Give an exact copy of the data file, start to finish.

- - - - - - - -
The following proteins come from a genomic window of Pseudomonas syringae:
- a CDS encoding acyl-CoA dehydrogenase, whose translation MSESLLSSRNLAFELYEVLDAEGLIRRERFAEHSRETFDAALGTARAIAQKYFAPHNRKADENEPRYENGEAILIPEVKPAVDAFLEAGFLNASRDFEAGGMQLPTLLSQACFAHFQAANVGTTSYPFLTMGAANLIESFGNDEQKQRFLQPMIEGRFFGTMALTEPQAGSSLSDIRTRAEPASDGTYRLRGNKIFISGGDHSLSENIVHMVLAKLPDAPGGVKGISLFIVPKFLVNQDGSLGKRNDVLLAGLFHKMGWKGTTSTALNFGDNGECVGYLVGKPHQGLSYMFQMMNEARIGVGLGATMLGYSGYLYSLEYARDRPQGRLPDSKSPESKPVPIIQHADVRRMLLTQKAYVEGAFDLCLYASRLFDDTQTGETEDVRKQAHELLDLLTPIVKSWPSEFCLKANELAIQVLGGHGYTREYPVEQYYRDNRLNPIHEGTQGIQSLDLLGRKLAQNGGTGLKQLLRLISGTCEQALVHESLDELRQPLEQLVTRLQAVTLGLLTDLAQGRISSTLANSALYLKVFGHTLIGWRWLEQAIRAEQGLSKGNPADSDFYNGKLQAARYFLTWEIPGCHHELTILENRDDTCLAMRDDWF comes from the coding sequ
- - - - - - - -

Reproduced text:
The following proteins come from a genomic window of Pseudomonas syringae:
- a CDS encoding acyl-CoA dehydrogenase, whose translation MSESLLSSRNLAFELYEVLDAEGLIRRERFAEHSRETFDAALGTARAIAQKYFAPHNRKADENEPRYENGEAILIPEVKPAVDAFLEAGFLNASRDFEAGGMQLPTLLSQACFAHFQAANVGTTSYPFLTMGAANLIESFGNDEQKQRFLQPMIEGRFFGTMALTEPQAGSSLSDIRTRAEPASDGTYRLRGNKIFISGGDHSLSENIVHMVLAKLPDAPGGVKGISLFIVPKFLVNQDGSLGKRNDVLLAGLFHKMGWKGTTSTALNFGDNGECVGYLVGKPHQGLSYMFQMMNEARIGVGLGATMLGYSGYLYSLEYARDRPQGRLPDSKSPESKPVPIIQHADVRRMLLTQKAYVEGAFDLCLYASRLFDDTQTGETEDVRKQAHELLDLLTPIVKSWPSEFCLKANELAIQVLGGHGYTREYPVEQYYRDNRLNPIHEGTQGIQSLDLLGRKLAQNGGTGLKQLLRLISGTCEQALVHESLDELRQPLEQLVTRLQAVTLGLLTDLAQGRISSTLANSALYLKVFGHTLIGWRWLEQAIRAEQGLSKGNPADSDFYNGKLQAARYFLTWEIPGCHHELTILENRDDTCLAMRDDWF comes from the coding sequ